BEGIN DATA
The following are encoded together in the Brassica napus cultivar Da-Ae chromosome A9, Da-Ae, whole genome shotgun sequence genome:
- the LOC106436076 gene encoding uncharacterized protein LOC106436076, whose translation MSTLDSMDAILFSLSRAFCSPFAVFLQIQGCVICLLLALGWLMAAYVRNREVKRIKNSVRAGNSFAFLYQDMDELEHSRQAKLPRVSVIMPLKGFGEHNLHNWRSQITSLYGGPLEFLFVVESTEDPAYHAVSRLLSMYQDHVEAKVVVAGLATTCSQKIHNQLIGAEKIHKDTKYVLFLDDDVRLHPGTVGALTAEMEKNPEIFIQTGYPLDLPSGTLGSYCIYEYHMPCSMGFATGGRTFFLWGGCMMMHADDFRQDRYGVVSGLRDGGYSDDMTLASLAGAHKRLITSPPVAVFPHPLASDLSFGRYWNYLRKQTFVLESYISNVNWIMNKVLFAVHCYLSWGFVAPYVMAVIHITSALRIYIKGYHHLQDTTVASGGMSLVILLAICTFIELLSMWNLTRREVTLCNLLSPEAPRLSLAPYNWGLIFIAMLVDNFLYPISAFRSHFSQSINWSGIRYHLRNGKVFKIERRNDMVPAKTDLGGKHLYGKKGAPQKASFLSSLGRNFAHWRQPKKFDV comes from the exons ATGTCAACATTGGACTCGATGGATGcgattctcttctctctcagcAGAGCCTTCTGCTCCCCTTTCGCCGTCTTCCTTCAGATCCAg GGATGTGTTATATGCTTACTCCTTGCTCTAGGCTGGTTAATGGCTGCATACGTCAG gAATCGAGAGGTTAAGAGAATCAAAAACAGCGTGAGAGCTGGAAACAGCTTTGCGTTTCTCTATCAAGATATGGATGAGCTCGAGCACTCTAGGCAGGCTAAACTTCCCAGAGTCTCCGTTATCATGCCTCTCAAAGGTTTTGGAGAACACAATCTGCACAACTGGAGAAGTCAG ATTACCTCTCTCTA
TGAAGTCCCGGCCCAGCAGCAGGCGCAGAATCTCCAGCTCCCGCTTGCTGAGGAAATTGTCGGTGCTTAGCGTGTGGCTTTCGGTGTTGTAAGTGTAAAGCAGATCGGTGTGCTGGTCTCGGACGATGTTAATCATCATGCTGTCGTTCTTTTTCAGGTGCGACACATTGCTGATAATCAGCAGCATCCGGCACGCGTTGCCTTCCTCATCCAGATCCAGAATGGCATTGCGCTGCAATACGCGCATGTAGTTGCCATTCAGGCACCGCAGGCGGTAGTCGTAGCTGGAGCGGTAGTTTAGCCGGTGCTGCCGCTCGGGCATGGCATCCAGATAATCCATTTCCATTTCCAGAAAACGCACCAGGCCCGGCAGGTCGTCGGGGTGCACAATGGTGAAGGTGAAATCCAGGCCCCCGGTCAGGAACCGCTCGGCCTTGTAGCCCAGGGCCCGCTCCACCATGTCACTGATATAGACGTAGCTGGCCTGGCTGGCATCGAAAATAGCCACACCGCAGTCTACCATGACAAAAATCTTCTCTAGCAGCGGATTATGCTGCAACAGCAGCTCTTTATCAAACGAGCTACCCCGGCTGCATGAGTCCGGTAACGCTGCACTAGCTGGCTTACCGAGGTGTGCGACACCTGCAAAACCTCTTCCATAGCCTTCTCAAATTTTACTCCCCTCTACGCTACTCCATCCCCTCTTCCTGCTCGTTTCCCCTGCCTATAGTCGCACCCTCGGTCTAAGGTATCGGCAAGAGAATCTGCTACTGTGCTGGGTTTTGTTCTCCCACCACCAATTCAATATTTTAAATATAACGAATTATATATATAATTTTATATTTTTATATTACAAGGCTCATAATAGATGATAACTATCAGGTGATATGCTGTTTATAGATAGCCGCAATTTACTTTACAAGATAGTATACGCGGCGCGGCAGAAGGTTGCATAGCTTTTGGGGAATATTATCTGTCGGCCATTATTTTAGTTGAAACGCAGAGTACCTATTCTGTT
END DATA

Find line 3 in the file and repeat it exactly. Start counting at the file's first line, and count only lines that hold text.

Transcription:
TGAAGTCCCGGCCCAGCAGCAGGCGCAGAATCTCCAGCTCCCGCTTGCTGAGGAAATTGTCGGTGCTTAGCGTGTGGCTTTCGGTGTTGTAAGTGTAAAGCAGATCGGTGTGCTGGTCTCGGACGATGTTAATCATCATGCTGTCGTTCTTTTTCAGGTGCGACACATTGCTGATAATCAGCAGCATCCGGCACGCGTTGCCTTCCTCATCCAGATCCAGAATGGCATTGCGCTGCAATACGCGCATGTAGTTGCCATTCAGGCACCGCAGGCGGTAGTCGTAGCTGGAGCGGTAGTTTAGCCGGTGCTGCCGCTCGGGCATGGCATCCAGATAATCCATTTCCATTTCCAGAAAACGCACCAGGCCCGGCAGGTCGTCGGGGTGCACAATGGTGAAGGTGAAATCCAGGCCCCCGGTCAGGAACCGCTCGGCCTTGTAGCCCAGGGCCCGCTCCACCATGTCACTGATATAGACGTAGCTGGCCTGGCTGGCATCGAAAATAGCCACACCGCAGTCTACCATGACAAAAATCTTCTCTAGCAGCGGATTATGCTGCAACAGCAGCTCTTTATCAAACGAGCTACCCCGGCTGCATGAGTCCGGTAACGCTGCACTAGCTGGCTTACCGAGGTGTGCGACACCTGCAAAACCTCTTCCATAGCCTTCTCAAATTTTACTCCCCTCTACGCTACTCCATCCCCTCTTCCTGCTCGTTTCCCCTGCCTATAGTCGCACCCTCGGTCTAAGGTATCGGCAAGAGAATCTGCTACTGTGCTGGGTTTTGTTCTCCCACCACCAATTCAATATTTTAAATATAACGAATTATATATATAATTTTATATTTTTATATTACAAGGCTCATAATAGATGATAACTATCAGGTGATATGCTGTTTATAGATAGCCGCAATTTACTTTACAAGATAGTATACGCGGCGCGGCAGAAGGTTGCATAGCTTTTGGGGAATATTATCTGTCGGCCATTATTTTAGTTGAAACGCAGAGTACCTATTCTGTT